The first Indian university!!

One of the most prehistoric Universities in the country that was established in the Gupta Dynasty era is the renowned and ancient Nalanda University. Located in the primeval Magadha region (modern Rajgirh), which is about 90 kilometers from Patna towards the Southeast, it is the world’s oldest residential university i.e. the students and scholars who came from all around the world, received On-campus facilities.

The university used to run in its prime state between 427 and 1197 CE. The patrons of this university consisted of many Indians and Japanese people, irrespective of them being Buddhists or not. Over 750 years, thousands of travelers, pilgrims, scholars, and students from Korea, China, Tibet have visited Nalanda University and cited their experience here in their very own literary documentation. Although sacked and destroyed to the ground by Bakhtiyar Khilji, the university was later restored.

At a time when Europe was mired in the Dark Ages, one lamp of learning shone brightly in the East, illuminating generations upon generations of minds. Nalanda University, an ancient seat of Buddhist learning and one of India’s lost glories, was founded in the fifth century and earned a reputation for intellectual excellence long before Oxford or Cambridge universities were built.

In the 12th century, that light went out. Muslim invaders rampaged through Bihar, in the northeast of India, sacking Nalanda. Legend has it that the multi-storey library and its great towers, bejewelled and gilded to reflect the rays of the sun, was so vast it took weeks to burn. Persian historian Minhaj-i-Siraj narrated how “smoke from the burning manuscripts hung for days like a dark pall over the low hills”.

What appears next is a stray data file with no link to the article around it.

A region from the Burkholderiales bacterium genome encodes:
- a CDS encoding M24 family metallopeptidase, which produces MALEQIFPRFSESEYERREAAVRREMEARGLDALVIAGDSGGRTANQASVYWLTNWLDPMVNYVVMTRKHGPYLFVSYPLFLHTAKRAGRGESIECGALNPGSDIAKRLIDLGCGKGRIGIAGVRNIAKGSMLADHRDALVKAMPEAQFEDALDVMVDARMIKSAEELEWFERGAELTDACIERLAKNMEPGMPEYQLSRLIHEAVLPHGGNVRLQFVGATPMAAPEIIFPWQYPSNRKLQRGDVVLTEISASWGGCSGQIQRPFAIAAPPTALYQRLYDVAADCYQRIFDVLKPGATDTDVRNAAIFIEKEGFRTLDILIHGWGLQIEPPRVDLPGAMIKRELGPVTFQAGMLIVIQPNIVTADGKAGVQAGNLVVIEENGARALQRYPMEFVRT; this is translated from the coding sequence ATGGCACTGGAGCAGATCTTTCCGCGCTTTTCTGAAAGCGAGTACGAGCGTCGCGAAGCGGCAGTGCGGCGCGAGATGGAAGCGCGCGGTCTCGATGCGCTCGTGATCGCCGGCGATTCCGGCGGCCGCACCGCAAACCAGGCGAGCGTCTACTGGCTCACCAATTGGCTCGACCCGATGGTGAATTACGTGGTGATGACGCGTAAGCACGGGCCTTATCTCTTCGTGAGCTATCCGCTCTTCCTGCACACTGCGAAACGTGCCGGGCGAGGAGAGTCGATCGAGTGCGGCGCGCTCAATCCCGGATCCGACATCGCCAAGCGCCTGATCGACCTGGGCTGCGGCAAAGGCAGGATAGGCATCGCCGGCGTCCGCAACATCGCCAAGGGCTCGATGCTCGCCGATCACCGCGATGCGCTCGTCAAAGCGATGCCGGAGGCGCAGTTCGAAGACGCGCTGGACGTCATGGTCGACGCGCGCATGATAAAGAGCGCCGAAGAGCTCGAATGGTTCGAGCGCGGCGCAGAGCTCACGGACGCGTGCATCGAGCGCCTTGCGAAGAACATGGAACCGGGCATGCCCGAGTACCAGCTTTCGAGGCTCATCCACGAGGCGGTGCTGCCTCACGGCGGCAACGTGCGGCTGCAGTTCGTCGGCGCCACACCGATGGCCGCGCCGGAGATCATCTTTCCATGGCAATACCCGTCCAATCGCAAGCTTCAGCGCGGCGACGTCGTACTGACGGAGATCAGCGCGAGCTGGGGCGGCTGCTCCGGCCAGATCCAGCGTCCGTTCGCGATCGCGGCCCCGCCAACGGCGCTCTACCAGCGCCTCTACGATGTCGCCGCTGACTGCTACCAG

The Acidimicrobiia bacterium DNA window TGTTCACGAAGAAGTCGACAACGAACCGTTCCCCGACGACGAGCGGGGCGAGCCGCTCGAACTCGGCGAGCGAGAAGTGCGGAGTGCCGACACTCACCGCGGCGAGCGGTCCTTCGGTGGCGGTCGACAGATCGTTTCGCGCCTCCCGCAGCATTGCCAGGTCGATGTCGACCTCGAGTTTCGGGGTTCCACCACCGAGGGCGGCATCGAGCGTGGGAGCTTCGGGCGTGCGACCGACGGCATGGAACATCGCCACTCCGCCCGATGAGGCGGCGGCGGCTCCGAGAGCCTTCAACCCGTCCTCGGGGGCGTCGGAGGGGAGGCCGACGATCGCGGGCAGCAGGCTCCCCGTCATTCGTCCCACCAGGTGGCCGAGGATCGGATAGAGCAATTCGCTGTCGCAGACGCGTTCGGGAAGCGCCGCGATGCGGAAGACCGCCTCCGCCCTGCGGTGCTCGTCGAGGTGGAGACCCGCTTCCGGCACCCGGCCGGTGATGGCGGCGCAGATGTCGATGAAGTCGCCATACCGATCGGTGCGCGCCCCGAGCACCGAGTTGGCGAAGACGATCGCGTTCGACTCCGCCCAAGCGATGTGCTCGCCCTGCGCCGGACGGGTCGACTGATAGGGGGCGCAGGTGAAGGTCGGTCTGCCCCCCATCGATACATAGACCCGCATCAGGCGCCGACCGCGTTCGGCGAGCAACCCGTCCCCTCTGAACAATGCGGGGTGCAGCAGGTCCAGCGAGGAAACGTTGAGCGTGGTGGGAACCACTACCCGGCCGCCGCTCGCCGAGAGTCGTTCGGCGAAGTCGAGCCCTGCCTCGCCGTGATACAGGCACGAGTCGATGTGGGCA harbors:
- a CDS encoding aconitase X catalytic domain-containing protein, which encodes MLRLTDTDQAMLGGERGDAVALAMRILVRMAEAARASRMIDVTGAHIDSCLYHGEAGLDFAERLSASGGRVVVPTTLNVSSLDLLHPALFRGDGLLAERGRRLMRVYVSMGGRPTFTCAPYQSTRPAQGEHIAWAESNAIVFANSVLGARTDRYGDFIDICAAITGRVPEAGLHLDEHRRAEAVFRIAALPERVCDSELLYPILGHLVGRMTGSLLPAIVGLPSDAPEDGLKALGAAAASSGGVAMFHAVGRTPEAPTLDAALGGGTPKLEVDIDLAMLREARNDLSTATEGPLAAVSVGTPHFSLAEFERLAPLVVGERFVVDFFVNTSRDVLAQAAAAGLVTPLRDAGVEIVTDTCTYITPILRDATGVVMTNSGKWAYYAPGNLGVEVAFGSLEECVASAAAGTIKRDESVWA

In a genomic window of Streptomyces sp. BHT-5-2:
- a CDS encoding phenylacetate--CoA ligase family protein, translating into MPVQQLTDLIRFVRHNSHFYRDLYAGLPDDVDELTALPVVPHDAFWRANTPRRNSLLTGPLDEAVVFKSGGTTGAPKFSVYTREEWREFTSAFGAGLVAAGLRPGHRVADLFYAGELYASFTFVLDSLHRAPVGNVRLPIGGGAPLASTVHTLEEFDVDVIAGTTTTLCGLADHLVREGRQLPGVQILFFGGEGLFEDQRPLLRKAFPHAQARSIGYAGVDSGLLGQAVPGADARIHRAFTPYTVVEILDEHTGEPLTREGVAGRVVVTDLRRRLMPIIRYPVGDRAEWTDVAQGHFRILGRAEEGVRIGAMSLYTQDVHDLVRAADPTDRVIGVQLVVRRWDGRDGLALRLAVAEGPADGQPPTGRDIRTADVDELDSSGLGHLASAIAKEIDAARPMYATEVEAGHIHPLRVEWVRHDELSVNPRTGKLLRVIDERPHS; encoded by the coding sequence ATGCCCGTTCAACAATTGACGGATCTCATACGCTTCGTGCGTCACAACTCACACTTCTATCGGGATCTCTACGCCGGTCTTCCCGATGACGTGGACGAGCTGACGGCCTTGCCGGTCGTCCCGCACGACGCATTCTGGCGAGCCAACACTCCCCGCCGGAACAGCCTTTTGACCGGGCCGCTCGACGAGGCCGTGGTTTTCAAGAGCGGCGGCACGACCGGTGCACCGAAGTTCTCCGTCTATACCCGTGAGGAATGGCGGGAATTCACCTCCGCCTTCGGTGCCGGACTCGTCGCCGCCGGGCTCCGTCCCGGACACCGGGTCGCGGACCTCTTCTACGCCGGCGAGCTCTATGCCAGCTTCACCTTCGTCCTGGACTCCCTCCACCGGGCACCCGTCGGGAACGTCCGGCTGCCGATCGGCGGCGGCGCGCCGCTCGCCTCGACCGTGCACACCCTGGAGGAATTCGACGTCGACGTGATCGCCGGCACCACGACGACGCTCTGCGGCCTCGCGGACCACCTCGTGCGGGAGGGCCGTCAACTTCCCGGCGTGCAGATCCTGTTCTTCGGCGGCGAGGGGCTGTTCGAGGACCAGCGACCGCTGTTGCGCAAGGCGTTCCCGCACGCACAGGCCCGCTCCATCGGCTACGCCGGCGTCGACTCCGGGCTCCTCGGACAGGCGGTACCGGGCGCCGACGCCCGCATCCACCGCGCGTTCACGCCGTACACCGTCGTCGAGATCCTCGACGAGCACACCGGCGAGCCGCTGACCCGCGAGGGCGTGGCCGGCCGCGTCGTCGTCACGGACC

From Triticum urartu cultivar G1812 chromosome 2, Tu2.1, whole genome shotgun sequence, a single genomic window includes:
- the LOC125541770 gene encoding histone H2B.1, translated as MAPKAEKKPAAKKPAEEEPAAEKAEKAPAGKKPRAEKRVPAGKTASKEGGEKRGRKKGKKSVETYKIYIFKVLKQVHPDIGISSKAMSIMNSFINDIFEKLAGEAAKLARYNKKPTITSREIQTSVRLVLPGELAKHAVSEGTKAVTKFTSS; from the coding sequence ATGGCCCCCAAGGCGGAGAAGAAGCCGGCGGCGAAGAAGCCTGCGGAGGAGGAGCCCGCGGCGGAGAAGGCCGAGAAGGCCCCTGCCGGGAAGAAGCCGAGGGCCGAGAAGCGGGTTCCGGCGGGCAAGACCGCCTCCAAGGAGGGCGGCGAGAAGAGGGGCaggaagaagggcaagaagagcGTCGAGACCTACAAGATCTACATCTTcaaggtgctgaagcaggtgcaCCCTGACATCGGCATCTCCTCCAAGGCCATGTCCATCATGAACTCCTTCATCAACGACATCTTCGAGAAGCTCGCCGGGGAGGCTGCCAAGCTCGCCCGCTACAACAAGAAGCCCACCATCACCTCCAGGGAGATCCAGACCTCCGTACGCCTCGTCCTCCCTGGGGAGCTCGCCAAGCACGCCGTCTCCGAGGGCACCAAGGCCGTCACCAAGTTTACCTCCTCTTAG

They destroyed what many say was the world’s first university. Its name and reputation were known across Asia, even as far away as Greece. For 800 years, it was a centre of knowledge not only for Buddhist studies but for philosophy, medicine, astronomy and mathematics. Nalanda ceased to exist just when other universities were opening in Bologna, Italy, Paris, France, and Oxford, England.

This learning center was built by Buddhist monks during the reign of King Kumaragupta in 426 AD. The study of Buddhism, the practice of religion was the main. But besides, Hindu philosophy, Vedas, theology, logic, medical science, grammar, linguistics, science and many other subjects were taught. The cost of the university was in favor of the king. Merit and the only merit was the key to enter this university. Even in the case of members of the royal family, there was no room for bias. Students did not have to pay any salary for studying. On the contrary, they used to get nutritious food like milk, ghee, rice and butter from 200 grams.

Nalanda Burning

Nalanda also housed a library which held innumerable manuscripts and texts not only of Budhdhism but also of various literature and sciences like astronomy and medicine. It was said that the collection of texts were so huge in number, that the library burnt for three months when Bhaktiyar Khilji destroyed it.

One of the pride of this university was its library. The name was ‘Dharmaganj’. Here were three gigantic multi-storey buildings. The names of the buildings were ‘Ratnasagar’ (meaning ocean of gems), ‘Ratnodadhi’ (meaning sea of ​​gems) and ‘Ratnaranjak’ (meaning jeweled). It is unknown at this time what he will do after leaving the post. It is said that the authentic manuscripts of some parts of the Upanishads were here. There were also scriptures like Prajnaparamita Sutra and Guhya Samaj. How much! And those invaluable resources were finally swallowed up by the mad fire